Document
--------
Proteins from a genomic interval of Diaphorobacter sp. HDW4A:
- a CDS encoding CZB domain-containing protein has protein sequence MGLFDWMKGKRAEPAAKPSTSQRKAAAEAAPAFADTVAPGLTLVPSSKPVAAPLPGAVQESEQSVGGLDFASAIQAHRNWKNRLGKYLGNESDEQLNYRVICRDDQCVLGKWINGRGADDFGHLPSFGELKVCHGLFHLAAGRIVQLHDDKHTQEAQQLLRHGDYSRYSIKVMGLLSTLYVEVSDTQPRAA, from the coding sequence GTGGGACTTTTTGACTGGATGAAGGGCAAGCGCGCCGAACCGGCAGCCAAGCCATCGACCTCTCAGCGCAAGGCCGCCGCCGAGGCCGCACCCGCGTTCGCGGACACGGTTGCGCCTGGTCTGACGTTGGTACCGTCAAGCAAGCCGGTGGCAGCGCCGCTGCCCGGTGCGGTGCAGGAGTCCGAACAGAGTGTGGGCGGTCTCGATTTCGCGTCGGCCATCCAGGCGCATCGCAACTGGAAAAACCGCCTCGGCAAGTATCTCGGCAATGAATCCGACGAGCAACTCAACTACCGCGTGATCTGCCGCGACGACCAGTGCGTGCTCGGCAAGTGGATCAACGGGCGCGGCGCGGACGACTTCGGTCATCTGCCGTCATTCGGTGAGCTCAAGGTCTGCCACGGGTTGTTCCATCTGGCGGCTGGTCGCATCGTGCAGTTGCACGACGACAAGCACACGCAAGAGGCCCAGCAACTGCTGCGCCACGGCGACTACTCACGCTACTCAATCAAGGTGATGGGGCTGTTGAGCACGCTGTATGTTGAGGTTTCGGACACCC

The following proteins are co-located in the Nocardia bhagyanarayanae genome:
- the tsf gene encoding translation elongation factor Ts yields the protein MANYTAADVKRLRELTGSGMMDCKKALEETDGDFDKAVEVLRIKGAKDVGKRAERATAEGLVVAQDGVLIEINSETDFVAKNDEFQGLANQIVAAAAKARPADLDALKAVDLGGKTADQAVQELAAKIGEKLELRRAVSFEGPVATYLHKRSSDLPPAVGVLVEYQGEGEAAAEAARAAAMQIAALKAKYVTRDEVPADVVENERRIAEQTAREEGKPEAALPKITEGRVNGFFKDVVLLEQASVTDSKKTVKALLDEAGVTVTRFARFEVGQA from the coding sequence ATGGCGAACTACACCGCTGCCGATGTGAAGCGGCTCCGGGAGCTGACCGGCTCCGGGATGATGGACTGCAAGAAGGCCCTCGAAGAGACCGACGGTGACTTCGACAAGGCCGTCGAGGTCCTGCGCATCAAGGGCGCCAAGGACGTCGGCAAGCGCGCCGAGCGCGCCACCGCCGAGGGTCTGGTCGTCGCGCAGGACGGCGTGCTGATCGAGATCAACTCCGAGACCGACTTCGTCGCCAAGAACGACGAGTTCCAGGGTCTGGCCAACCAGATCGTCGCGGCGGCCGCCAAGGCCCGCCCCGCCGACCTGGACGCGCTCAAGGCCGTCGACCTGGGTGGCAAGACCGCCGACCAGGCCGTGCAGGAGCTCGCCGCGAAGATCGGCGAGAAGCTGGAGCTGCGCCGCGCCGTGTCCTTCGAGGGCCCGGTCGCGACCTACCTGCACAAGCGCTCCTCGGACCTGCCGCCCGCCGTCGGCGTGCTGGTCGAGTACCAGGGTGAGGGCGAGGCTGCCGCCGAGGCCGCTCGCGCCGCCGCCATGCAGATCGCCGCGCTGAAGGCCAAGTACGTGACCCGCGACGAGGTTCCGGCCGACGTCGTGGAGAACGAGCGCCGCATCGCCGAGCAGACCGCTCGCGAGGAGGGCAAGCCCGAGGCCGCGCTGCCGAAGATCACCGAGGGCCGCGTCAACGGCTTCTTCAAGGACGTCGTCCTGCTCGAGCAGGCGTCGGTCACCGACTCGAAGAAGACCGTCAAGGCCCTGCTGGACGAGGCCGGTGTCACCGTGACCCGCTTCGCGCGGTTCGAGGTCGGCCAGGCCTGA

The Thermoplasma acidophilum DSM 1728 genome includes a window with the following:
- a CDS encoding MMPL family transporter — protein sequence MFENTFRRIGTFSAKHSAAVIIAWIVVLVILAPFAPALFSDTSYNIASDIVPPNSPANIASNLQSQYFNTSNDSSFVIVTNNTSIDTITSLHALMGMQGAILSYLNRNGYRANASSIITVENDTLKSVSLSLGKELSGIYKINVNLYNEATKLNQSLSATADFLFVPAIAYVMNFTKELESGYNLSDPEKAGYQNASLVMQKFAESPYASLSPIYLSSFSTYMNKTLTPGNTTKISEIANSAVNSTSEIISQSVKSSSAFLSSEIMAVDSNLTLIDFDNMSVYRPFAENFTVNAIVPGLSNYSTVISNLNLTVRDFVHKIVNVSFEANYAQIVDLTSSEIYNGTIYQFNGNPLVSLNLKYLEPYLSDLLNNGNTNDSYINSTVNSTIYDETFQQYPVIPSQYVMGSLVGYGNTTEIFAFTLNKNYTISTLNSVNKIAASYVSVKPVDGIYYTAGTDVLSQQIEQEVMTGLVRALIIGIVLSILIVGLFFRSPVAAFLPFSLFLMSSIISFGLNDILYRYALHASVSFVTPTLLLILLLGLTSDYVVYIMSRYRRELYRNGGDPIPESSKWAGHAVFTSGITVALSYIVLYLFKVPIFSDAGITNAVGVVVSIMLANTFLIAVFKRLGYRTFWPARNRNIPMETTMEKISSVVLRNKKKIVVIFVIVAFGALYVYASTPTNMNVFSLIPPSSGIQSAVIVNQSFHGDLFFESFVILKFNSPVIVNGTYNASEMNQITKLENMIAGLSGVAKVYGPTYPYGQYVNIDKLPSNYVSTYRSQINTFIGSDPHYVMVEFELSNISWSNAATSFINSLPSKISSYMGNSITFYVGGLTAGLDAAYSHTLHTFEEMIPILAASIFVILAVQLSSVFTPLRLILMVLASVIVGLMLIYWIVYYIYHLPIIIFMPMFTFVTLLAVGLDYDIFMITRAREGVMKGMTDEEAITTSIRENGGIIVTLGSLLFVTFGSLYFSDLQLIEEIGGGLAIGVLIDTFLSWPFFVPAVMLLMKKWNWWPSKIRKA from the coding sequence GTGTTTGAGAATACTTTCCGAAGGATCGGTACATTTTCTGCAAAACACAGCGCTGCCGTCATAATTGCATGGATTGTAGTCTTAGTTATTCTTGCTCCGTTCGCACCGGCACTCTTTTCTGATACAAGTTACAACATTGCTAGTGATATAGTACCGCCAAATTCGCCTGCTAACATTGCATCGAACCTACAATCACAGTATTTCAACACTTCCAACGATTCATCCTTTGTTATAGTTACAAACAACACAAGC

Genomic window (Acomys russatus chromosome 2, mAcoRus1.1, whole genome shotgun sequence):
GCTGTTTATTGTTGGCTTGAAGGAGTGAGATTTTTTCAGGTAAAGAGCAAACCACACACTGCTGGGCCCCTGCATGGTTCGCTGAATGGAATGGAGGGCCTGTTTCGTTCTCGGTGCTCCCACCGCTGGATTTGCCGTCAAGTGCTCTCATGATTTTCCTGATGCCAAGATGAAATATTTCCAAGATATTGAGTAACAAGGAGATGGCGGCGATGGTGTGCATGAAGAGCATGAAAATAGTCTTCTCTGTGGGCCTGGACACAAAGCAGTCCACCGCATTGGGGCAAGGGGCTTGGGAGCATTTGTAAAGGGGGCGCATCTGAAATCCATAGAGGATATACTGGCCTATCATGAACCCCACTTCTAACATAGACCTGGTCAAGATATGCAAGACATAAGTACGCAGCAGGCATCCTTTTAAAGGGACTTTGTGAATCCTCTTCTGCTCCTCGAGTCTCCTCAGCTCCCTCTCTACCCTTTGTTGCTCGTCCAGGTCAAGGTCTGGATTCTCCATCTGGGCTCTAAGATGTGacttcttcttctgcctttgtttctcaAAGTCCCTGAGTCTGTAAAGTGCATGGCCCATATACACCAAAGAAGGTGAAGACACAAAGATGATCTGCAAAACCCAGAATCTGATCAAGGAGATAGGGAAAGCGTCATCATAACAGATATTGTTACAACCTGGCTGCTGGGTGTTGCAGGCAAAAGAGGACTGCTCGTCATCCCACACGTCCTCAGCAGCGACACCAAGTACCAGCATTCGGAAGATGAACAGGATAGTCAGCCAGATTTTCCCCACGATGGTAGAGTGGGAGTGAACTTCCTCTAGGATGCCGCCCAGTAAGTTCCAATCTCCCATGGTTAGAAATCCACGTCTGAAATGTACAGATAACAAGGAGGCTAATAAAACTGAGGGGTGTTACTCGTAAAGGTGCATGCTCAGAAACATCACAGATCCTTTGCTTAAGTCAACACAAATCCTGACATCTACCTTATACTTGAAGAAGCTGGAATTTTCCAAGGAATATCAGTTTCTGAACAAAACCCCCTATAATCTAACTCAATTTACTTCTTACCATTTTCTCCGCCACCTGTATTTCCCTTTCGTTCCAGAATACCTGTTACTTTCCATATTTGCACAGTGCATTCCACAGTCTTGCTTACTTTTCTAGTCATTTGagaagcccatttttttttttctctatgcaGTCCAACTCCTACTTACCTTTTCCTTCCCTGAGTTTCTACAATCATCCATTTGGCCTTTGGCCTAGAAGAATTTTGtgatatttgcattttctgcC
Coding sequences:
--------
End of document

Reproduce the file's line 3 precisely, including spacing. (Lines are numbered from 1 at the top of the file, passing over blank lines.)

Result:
The following proteins are co-located in the Nocardia bhagyanarayanae genome: